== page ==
The Last Hot Time by John M. Ford
|There's a blurb on the cover of The Last Hot Time from fantasy stalwart Robert Jordan that states "John M. Ford is the best writer in America, bar none." Hyperbolic nonsense I assumed. After all, John M. Ford happens to be the map maker for Jordan, and I assumed that this was a sort of thank-you for those wonderous maps.|
Boy, was I wrong.
An argument can be made, of course, that Ford is not the best writer in America. However, I believe an honest debate can not be had without at least mentioning him. That's how good he is. That's how good The Last Hot Time is.
Danny Holman is running away from home. In the darkest of night, on a lonesome highway leading to Chicago, he is passed by a mysterious black car that appears to be driven by an elf who flashes Danny the peace sign. He then notices yet another car, blood red, approaching at high speed. It passes Danny and comes alongside the first car, and a burst of gunfire erupts from the red car. The first car drives off the road and stops.
Being a paramedic, Holman stops immediately, grabs his medical bag and sprints to the black car. A woman in the back seat has been shot, and despite initial misgivings by the car's other occupants, he is allowed to save the woman's life.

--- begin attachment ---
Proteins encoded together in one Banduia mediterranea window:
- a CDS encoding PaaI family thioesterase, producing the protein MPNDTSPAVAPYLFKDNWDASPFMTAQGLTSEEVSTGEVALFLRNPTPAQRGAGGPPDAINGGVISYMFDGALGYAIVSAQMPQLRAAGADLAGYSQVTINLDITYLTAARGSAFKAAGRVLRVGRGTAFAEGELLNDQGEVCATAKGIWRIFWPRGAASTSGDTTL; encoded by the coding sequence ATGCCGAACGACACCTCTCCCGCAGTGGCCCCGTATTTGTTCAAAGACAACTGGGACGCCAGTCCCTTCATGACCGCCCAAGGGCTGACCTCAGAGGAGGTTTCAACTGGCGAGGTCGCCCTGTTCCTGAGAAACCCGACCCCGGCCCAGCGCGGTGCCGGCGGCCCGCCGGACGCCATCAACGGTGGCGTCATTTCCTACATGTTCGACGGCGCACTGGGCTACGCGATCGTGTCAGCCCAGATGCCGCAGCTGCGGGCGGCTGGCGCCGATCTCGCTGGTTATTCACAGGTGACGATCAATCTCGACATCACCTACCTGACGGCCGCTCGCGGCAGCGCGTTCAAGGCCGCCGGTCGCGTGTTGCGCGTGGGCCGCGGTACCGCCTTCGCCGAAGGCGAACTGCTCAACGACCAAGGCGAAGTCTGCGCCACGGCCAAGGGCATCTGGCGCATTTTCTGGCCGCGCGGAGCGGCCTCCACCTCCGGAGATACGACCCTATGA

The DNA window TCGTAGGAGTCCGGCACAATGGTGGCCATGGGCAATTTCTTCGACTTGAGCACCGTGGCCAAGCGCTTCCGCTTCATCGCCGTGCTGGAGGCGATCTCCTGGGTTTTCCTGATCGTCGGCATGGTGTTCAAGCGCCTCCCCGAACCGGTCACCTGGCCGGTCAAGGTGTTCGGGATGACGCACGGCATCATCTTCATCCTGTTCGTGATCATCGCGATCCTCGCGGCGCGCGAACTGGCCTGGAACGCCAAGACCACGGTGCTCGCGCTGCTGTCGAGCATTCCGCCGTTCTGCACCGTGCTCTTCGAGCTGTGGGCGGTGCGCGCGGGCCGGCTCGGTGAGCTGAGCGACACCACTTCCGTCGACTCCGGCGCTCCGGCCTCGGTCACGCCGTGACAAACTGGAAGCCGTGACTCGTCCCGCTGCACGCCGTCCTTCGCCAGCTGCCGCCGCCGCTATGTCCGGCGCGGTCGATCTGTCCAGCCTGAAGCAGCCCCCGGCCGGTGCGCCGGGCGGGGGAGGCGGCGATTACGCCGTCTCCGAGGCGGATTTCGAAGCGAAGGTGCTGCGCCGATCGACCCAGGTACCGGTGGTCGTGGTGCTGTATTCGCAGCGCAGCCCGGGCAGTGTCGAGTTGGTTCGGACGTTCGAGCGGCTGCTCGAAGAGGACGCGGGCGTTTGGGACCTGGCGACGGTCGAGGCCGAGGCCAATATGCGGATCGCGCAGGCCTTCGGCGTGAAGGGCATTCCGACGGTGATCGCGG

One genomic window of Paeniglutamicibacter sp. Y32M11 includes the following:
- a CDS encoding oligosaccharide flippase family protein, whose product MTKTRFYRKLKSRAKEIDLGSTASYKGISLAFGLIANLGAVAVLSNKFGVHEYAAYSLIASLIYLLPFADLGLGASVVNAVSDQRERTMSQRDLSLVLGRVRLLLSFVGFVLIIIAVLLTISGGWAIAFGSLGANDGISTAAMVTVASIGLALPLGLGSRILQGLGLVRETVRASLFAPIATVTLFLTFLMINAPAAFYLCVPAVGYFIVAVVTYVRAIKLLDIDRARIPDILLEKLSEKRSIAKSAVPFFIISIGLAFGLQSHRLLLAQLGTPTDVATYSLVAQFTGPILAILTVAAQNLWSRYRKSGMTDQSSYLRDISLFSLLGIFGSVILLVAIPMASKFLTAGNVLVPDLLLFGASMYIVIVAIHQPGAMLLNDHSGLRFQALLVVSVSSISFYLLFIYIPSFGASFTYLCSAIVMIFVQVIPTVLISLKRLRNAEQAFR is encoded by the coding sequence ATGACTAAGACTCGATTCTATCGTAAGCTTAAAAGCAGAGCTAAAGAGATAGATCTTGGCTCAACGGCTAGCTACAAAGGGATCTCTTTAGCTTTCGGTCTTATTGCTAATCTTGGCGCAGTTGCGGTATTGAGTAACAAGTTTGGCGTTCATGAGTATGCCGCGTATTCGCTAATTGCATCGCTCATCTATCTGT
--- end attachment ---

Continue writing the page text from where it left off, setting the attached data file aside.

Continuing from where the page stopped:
And so begins Danny's life as Doc Hollownight, physician for Mr. Patrice; a crime boss in a section of Chicago known as the Levee, in which the land of Faery overlaps our own, and Elven magic holds sway.
A sort of The Godfather meets The King of Elfland's Daughter, The Last Hot Time is an urban fantasy fashioned by characterization and style. Each player has depth and history that is only hinted at. It's embarassingly immersing, frightfully gratifying, and I can't reccomend it highly enough.
We want a sequel, Mr. Ford. We demand it. We plead for it.
This book was released in hardcover in 2000 from Tor Books. My understanding is that it did not sell very well, and thus the first edition isn't very valuable. (it was remaindered) There is no justice in the world.
However, any John M. Ford novel is a worthwhile investment, if only for reading. I would also reccomend 1984 World Fantasy Award winner, The Dragon Waiting, which is somewhat collectible. A US First Edition, Timescape 1983 will sell for 50-75 dollars.